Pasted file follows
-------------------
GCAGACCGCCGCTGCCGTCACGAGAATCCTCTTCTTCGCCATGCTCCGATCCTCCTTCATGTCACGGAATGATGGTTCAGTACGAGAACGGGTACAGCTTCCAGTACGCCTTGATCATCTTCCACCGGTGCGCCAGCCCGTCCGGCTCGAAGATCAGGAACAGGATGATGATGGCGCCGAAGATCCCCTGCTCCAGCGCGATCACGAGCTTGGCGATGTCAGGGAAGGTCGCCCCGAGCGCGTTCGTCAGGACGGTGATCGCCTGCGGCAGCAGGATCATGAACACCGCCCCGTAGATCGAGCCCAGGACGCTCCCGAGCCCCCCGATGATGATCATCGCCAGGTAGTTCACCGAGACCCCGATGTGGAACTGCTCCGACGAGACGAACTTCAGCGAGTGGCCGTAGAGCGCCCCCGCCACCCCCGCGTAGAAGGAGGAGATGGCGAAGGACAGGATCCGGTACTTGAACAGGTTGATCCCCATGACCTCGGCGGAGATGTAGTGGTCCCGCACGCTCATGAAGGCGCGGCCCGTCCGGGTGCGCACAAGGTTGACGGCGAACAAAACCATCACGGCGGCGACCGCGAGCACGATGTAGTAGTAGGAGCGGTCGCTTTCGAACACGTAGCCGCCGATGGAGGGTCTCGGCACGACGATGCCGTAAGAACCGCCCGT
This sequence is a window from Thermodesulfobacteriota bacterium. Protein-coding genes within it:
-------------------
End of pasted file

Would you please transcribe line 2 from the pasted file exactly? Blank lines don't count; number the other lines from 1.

This sequence is a window from Thermodesulfobacteriota bacterium. Protein-coding genes within it: